Here's What You Need To Know About Being A Pro Gamer

Illustration for article titled Heres What You Need To Know About Being A Pro Gamer

Tom "Tsquared" Taylor, you know, the guy who plays Halo competitively in Major League Gaming? He recently inked a deal with Dr Pepper to have his mug appear on bottles all across the country starting in January. Not only that, he spoke to ESPN The Magazine about what people should know about being a pro gamer. 11 points, actually. Some are quite surprising, especially when talking about how the league works similarly to other pro sporting leagues.

"Teams can trade or recruit free agents, but rosters lock before tournaments begin. We also have a coach, Zac Lammie. Before matches he studies the gameplay of opponents, and during events he roams behind us, keeping us coordinated and monitoring our power-ups. We make fun of him because we're better than him at the game, but he knows more about Halo than anybody."

Advertisement


Here are five of the 11 points. Make sure to check out ESPN's interview below for the rest!

1. EVERYONE IS WELCOME. "There are 16 pro teams in MLG, but you have to win to keep the tag. Most events have two brackets, amateur and pro. As many as 256 teams—four guys to a team—can enter the amateur bracket. If you finish in the top 16, you advance to the pro level and start to earn points. The 16 teams with the most points get to be the pros at the next event. I've been pro since 2003." 2. WE STICK TO OUR STRENGTHS. "My team, Str8 Rippin, competes in Halo 3, which is like the Texas hold 'em of MLG. Everyone has a specialty. Eric 'Snipedown' Wrona is good with a sniper, Bryan 'Legit' Rizzo handles objective work, such as capturing the flag, and Kyle 'ElamiteWarrior' Elam can do it all. I'm the oldest, at 21, so I try to lead." 3. PRACTICE? YEAH, A BIT. "My teammates live all over the country, so sometimes we fly to meet up. We practice by scrimmaging against other teams on Xbox Live anywhere from eight to 16 hours a day. But we've played together so much, we know how to win. It's mostly a matter of outsmarting the other guys." 4. PRO GAMING IS FLUSH. "Str8 Rippin is sponsored by Dr Pepper, and I'm sponsored by Panasonic. In addition to the money, they fulfill our needs for stuff like new equipment and hotel suites. But that's icing on the cake, considering the travel stipends MLG gives the pro teams and the money we make from tournaments. First prize at the national championships in Vegas will be $100,000. If you're good, you can easily make six figures." 5. THE FACE OF GAMING IS CHANGING. "Most MLG players don't fit the stereotype. For one, we're athletic; I try to stay in shape, not just for appearance and health reasons but for confidence when I play. There are also more female gamers. Bonnie 'Xena' Burton was first. She proved girls could compete with guys. And she's great in interviews."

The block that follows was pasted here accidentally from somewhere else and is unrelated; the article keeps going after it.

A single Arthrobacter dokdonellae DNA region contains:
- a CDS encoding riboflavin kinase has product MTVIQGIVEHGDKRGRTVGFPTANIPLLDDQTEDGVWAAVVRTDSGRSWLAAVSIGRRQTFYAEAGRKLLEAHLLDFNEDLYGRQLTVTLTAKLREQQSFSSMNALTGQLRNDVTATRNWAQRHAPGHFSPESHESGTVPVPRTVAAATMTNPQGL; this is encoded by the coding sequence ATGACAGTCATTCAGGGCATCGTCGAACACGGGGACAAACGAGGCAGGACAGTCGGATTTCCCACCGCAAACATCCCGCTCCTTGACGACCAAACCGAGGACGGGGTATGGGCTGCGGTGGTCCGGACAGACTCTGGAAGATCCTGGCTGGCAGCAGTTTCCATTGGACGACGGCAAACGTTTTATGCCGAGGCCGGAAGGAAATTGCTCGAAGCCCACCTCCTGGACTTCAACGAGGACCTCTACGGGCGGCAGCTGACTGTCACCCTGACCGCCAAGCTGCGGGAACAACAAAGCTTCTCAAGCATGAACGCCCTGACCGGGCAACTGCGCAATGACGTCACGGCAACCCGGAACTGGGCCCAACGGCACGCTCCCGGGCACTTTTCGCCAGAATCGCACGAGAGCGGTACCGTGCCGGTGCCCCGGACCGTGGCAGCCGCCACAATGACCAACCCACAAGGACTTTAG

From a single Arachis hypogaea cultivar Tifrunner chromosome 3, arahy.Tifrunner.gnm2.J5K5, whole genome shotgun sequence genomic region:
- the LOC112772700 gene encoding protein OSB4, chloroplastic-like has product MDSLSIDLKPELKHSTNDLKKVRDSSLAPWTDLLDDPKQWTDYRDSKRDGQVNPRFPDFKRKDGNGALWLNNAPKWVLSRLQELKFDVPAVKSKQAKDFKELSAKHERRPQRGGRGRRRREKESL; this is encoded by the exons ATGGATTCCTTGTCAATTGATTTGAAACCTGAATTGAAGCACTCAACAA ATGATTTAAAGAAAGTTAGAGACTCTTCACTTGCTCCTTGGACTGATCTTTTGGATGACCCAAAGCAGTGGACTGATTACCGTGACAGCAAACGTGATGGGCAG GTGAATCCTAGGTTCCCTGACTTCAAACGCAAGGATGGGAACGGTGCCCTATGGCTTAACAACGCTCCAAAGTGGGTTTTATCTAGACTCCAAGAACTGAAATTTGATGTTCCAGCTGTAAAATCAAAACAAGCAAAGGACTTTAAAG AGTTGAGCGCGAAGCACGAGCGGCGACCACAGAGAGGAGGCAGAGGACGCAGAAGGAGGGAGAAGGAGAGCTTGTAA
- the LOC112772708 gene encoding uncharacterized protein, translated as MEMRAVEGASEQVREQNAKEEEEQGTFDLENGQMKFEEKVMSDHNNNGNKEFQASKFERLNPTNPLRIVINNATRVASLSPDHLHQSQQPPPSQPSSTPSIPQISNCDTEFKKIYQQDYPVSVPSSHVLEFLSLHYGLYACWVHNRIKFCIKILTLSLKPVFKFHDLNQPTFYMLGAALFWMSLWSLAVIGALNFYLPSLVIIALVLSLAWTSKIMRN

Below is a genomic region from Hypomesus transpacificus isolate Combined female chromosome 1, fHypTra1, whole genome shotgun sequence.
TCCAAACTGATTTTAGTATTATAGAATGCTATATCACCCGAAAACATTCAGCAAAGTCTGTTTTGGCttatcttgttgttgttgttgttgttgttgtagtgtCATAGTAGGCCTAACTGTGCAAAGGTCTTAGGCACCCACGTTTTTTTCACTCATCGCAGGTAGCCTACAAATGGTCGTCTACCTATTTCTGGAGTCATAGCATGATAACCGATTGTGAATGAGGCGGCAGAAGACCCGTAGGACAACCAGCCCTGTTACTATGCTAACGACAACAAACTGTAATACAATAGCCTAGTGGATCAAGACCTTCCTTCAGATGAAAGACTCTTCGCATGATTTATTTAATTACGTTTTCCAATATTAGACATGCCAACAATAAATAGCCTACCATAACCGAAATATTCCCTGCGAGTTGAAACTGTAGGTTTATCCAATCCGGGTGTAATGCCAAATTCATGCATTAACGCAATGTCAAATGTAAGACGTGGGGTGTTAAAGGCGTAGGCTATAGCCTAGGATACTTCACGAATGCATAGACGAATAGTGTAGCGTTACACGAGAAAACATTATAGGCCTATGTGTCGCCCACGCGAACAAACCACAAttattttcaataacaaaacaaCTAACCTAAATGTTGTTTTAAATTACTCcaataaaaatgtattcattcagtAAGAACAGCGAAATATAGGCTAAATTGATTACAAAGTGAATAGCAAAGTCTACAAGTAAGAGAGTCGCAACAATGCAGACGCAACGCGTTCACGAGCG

Advertisement

11 things you should know about being a pro gamer (ESPN)

Share This Story

Get our newsletter

DISCUSSION

Mr-SithNinja
Mr.SithNinja

I have no problem with the existence of the MLG in of itself. If there are people dumb enough to pay you to play a video game then you should take that money and smile while doing it. I do; however, have a problem with the losers who waste their time watching it and revere the players as heroes.

REAL professional sports are filled with people that have talents that cannot be taught or conditioned to learn. You can't teach someone how to run a 4.2/40. You can't teach someone the reflexes and focus it takes to consistently hit a round ball with a round bat traveling at 100mph.

You can learn the basics of running, and hitting but only the ones that are blessed with natural talent are considered the best of the best in their sports. You can't teach someone to be a Kobe Bryant, Wayne Gretzky, or Tiger Woods. You CAN teach someone to be a Tom "Tsquared" Taylor, or any "Pro-Gamer" for that matter. While they are talented, anyone can do what they do. Anyone can learn to no scope someone from across the map. Anyone can learn spawn points and weapon locations on a map. All it takes is the time and willingness play, learn and get better.

That is the reason why the MLG will never be big on TV or a legitimate draw. Why watch someone do something on TV that I could be doing myself on my TV?